Almost 40 years ago, IR-4 (Interregional Research Project Number 4) began serving the ornamental horticulture industry, helping to facilitate the registration of pest management tools. IR-4 does this primarily by surveying growers about their pest management issues and then hosting workshops to review survey results and set priorities for the coming years. Most recently, IR-4 coordinated a meeting of researchers and industry members on pollinator health and neonicotinoid chemistries to start a discussion on the needed research. The next step will be to get the outcomes from that workshop out to the public.

Read More

January 28, 2015

Biocontrols 2015 Conference & Tradeshow: Peace Tree…

Lloyd Traven, a speaker at the upcoming Biocontrols 2015 Conference & Tradeshow, was one of the industry’s early adopters of biocontrols in the greenhouse. Traven, owner of Peace Tree Farm, is evangelical about the technology as an effective tool for resistance management, as well as improved plant quality that contributes to a grower’s bottom line.

Read More

January 27, 2015

Southwest Perennials Improves Production, Shortens Crop…

A father-and-son team find LEDs deliver a higher rooting rate for cuttings propagated under the lights.

Read More
Wainwright-web-620x349

January 22, 2015

Quality Control With Biocontrols

Make sure the shipment of beneficials that just arrived is viable and ready to go to work in your greenhouse, nursery, or field. Here are five steps you can take to ensure success with your biocontrols.

Read More

January 9, 2015

6 New Fertilizer Products For Healthy Plants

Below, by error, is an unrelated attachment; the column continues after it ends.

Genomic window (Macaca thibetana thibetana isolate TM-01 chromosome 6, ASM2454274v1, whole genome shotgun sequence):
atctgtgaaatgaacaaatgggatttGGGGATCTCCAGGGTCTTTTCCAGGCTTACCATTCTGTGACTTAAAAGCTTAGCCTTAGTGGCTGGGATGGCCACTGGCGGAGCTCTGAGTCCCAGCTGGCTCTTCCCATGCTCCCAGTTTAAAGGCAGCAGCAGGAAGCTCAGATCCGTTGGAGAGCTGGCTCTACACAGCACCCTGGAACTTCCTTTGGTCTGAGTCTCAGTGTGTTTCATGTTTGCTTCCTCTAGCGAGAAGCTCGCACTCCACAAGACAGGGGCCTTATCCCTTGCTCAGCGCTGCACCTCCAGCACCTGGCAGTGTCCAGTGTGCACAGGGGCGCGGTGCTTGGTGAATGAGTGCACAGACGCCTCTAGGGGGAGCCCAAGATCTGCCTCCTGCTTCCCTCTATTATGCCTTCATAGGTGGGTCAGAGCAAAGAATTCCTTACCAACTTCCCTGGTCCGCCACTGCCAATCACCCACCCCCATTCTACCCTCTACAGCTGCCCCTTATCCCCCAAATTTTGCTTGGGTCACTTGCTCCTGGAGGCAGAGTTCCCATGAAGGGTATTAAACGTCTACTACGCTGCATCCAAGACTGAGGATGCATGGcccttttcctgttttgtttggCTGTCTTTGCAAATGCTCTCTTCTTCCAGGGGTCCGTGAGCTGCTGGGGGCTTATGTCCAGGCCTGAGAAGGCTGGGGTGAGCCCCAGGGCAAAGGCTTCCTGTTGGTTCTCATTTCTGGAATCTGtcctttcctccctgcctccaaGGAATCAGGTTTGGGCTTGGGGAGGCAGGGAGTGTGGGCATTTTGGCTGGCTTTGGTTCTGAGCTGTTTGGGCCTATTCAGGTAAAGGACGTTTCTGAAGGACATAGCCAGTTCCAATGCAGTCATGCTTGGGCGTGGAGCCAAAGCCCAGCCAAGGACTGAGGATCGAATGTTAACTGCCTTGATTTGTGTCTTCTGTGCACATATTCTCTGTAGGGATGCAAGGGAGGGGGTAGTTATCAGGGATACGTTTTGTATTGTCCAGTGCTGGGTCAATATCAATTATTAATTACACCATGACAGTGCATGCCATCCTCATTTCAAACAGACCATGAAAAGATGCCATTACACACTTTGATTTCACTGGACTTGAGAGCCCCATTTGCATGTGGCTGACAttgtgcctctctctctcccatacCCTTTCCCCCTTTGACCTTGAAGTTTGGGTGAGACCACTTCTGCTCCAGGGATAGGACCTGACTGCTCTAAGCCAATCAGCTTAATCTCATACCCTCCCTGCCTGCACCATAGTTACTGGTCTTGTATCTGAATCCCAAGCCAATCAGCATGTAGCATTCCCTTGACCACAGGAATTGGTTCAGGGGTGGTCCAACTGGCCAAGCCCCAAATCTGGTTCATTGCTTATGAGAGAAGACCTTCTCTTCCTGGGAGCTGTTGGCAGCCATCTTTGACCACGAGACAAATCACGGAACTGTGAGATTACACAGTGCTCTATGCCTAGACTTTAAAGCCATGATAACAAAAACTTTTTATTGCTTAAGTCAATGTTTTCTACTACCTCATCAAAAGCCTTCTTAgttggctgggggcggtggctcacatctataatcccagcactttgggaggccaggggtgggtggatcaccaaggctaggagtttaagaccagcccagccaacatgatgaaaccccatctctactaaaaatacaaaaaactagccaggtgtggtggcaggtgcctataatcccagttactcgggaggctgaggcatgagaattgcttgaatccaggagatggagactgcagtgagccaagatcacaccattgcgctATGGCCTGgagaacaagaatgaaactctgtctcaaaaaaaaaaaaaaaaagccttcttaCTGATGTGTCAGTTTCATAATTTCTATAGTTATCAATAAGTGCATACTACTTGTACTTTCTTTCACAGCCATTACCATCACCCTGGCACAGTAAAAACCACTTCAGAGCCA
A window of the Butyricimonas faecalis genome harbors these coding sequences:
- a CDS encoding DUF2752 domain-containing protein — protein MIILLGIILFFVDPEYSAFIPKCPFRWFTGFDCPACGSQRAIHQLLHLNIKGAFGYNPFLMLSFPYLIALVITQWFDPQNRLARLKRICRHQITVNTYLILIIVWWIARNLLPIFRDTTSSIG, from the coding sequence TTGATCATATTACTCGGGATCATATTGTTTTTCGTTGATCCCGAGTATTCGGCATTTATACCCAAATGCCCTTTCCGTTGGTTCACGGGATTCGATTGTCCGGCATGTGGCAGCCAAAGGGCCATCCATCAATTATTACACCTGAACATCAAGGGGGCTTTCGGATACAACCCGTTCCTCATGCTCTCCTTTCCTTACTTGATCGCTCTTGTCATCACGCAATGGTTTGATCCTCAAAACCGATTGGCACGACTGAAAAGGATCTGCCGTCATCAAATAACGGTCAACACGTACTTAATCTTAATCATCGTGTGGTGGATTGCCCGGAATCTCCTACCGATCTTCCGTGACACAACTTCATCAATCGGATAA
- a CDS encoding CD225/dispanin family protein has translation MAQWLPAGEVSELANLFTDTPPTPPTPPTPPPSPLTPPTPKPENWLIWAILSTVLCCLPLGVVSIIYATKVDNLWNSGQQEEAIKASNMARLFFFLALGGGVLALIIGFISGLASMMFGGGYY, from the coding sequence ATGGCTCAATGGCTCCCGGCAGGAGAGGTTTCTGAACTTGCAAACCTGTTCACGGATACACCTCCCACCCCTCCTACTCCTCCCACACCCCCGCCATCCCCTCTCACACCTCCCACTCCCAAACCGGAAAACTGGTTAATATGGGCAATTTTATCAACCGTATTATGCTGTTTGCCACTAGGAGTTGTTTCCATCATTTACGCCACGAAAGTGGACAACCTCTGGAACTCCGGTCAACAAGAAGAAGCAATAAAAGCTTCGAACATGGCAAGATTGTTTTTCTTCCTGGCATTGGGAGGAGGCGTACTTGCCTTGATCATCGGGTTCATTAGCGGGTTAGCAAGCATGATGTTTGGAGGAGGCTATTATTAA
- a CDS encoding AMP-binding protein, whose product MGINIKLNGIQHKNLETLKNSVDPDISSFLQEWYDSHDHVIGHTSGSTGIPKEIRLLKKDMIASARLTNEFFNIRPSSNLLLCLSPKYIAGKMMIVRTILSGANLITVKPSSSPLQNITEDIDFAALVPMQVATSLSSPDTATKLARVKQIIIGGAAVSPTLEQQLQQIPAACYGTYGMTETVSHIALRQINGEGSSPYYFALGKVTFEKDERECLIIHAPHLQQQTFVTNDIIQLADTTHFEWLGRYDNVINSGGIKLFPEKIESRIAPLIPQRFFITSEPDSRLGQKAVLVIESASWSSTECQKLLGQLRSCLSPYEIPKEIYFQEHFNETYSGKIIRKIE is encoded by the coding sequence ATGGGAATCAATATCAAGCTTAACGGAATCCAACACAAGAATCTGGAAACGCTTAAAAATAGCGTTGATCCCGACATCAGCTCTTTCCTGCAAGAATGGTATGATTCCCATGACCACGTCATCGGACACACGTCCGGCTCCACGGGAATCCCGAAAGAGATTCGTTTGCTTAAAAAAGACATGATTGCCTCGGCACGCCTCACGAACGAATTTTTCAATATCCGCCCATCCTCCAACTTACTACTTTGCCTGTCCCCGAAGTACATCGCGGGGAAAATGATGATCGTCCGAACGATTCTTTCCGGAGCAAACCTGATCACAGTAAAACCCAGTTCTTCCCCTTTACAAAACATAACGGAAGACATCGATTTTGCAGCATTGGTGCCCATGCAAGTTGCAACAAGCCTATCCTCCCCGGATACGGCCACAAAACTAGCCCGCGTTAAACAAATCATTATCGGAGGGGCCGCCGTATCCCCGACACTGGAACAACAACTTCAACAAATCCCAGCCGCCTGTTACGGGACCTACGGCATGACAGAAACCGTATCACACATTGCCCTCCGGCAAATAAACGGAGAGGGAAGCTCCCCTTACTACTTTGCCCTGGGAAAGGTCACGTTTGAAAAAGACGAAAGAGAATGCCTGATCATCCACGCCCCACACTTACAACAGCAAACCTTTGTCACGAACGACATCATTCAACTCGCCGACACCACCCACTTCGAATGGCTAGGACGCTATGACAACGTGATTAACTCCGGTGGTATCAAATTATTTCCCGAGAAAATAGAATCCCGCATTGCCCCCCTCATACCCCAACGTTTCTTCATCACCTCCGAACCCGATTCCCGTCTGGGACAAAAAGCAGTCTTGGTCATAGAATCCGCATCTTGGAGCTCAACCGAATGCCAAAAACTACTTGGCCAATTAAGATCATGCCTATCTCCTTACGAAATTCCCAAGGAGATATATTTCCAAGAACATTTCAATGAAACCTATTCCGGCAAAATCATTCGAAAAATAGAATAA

These five products add even more options for delivering nutrients to the root zone.

Read More

January 7, 2015

Fertilizers And The Future

As growers look for new ways to cut costs and conserve resources, fertilizer and equipment companies are offering products that strive to save water, reduce toxic runoff and keep chemicals out of the equation.

Read More

December 31, 2014

Gain Greater Control Of Fertilizer With Automated Ferti…

University researchers look at integrating irrigation and fertilization with the help of water sensors to reduce fertilizer treatments and improve application timing.

Read More
As directed by EPA, the bee hazard icon appears in the Directions For Use for each application site for specific use restrictions and instructions to protect bee and other pollinators.

December 9, 2014

Fact Sheet: The Value Of Neonicotinoids To Turf And Orn…

An extensive study of the diverse turf and ornamental industry (“The Green Industry”) reveals that neonicotinoids are the top-rated products used by professionals to control their most important pests in greenhouses, landscapes, lawns, nurseries and trees.

Read More
As directed by EPA, the bee hazard icon appears in the Directions For Use for each application site for specific use restrictions and instructions to protect bee and other pollinators.

December 9, 2014

New Study Finds Neonicotinoids Are Top-Rated Products F…

According to results of a survey by AgInfomatics, professionals in the turf and ornamental industries fear the loss of neonicotinoid products would reduce the quality of their plants and services, increase costs and negatively impact their ability to manage pest resistance.

Read More

December 2, 2014

Grow-Tech Announces BioStrate, Its Newest Hydroponic Gr…

Grow-Tech LLC recently announced the release of BioStrate Felt, a biobased textile specifically engineered for the growing of hydroponic microgreens and baby salad greens.

Read More